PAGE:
How Barnegat Schools Will Address COVID-19 Learning Loss

derry wae

BARNEGAT, NJ – Medical experts regularly speak on the potential for long-term side effects from COVID-19. Many working people and business owners continue to experience economic instability. Meanwhile, no one can dispute the lingering harm the pandemic caused when it comes to students.  The Barnegat School District announced its plans last week to combat what could otherwise become a learning crisis.

The sudden end of the 2019-2020 school year came unexpectedly. Barnegat school administrators went into a reactive mode as far as setting up remote learning for the district’s 3400 students. On Wednesday, a great many children will return to brick and mortar buildings on a hybrid schedule. At least 20% of local public-school students will continue their learning on a complete virtual platform.

A number of district employees helped put together a Remote Learning Handbook to assist parents, teachers, and students through the process. Students enrolled in the hybrid model will also spend some time with virtual learning. The document is a handy resource and is found here.

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“The district has a plan to first identify areas of the learning loss,” shared Jim Barbiere, Director of Curriculum, Instruction & Human Resources. “We then need to remediate those gaps, as well as position students and staff, to be successful in moving forward in the curriculum.”

Barnegat Schools will make use of a product called LinkIt!, which is a data analytics and warehousing software program.  It contains benchmarks for achievement goals during different parts of the school year. Over one third of New Jersey school districts use LinkIt!, which also warehouses NJSLA (New Jersey Student Learning Assessments) results.

Students did not take the NJSLA standard test last year due to the shutdown. It is uncertain whether they will take it this year. The LinkIn! Program, therefore, proves to be an important tool to predict grade level performance and standard base analysis.

Tests administered to students in September are actually the ones that would have been used to establish benchmarks last spring. For example, a child entering the fifth grade will take the fourth-grade benchmark spring now.  The same student would take the fifth-grade benchmark in the spring to identify growth in the academic year.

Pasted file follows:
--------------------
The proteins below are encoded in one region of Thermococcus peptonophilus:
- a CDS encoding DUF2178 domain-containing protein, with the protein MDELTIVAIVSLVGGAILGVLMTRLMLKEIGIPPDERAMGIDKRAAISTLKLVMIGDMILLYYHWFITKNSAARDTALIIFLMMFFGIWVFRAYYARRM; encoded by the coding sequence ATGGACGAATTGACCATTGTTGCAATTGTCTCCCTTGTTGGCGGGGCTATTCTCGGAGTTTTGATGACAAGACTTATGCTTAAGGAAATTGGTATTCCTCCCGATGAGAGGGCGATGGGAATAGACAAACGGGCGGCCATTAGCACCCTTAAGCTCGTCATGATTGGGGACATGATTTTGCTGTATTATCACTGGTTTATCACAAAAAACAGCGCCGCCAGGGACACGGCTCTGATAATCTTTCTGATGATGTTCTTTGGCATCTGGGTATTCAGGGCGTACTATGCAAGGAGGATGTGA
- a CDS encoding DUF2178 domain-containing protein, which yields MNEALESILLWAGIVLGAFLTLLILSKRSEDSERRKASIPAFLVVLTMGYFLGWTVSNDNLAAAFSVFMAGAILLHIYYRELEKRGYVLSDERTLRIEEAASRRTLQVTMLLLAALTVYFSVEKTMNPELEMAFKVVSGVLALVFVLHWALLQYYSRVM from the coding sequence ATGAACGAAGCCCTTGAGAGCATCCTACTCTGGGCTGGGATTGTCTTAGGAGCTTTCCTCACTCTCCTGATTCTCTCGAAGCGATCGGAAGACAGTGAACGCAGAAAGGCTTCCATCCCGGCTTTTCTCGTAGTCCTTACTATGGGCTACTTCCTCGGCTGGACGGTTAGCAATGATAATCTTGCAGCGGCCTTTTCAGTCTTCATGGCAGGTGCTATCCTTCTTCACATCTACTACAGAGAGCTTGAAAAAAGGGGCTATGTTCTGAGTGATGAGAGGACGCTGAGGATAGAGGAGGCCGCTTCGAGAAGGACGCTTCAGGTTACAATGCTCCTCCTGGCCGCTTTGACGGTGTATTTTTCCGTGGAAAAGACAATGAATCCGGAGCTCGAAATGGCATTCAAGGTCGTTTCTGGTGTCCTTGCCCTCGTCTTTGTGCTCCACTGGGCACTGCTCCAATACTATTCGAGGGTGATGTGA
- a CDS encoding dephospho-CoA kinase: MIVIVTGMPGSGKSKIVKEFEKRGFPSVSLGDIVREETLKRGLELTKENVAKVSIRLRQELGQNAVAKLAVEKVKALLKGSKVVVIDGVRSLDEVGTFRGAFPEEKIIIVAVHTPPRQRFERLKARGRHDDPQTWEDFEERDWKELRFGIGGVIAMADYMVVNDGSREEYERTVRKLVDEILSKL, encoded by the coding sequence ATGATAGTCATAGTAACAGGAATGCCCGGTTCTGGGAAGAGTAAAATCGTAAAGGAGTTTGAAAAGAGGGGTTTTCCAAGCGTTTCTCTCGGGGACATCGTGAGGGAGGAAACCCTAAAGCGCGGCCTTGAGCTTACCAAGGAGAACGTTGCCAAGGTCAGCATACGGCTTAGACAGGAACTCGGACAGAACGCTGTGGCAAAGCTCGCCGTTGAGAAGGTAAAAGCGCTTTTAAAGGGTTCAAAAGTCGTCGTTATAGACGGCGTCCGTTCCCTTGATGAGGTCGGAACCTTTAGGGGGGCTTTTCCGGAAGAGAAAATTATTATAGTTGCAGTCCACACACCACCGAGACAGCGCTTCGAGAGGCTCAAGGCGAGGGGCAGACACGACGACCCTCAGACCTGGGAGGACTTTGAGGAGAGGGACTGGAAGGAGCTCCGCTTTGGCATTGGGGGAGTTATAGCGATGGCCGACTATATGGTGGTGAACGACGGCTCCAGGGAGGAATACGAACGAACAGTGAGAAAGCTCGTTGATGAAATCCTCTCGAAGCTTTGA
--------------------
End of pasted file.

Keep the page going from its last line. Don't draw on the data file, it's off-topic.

“This is actually essential for teachers to drill down individual student profiles,” said Barbiere. “This allows them to remediate student learning loss at the individual level.”

Benchmarks will be established on a cycle consisting of sixteen weeks, with school principals taking the lead in data harvests, according to Barbiere.

“Principals will be sitting with their teams, consisting of teachers in the building, other administrators that might be involved, and the guidance counselor, said Barbiere. “The School Improvement Panel (SKIP), as well as the master teachers and RTI Data Coaches, will also look to identify strengths and challenges.”

Barbiere explained that the data collected is not just about testing, but also includes attendance, discipline, and bullying data.  The plan is to look at everything holistically and come up with plans to improve achievement goals on a granular level and develop individual strategies for improvement. Those in the RTI Data Coaches roles, created last year in conjunction with the reconfiguration, will act as specialists in the analysis.

Board of Education members approved curriculum changes that district supervisors revamped over the summer at last week’s meeting. Barbiere said this would help both students and teachers when it comes to learning losses experienced last year.

“We feel that a partnership between teachers and parents is one of the strongest things we can do to promote student learning,” Barbiere stated.

Technology plays a strong role not only in evaluating students but also in the entire learning experience. Barnegat Schools took steps to start the school year with everyone equipped.

“We are proud that we are going to a 1:1 initiative for Grades 7-12 for laptops,” shared Superintendent of Schools Dr. Brian Latwis. “Incoming ninth-graders will be gifted with a Chromebook that they will be gifted with when they graduate.”

Elementary students who need laptops will be made available to close up what Latwis referred to as the” digital divide.” When the schools shut down to in-person instruction last spring, the district gave out 1500 devices. Latwis estimated a similar number would be distributed today and tomorrow.

Staff members are all being outfitted with brand new devices. This is intended to make things easier when it comes to virtual learning.

Stephen Nichol, Director of Special Projects, spoke about the many improvements that will be done to improve the district’s access to technology.

“We are going to increase our security access, and perform control panel upgrades, “said Nichol. “We are also going to increase our internet speed and firewall upgrades.”

District leaders acknowledged that the pandemic has impacted many people as far as emotional health, which can also affect learning.

 “Our plan includes providing support to help everyone return to school and their social and emotional wellbeing,” Dan Gunderson, Director of Student Services, shared. “Our counselors, CST, Guidance – the people who have expertise in these areas are already gearing up to be able to support our children and staff as needed.”

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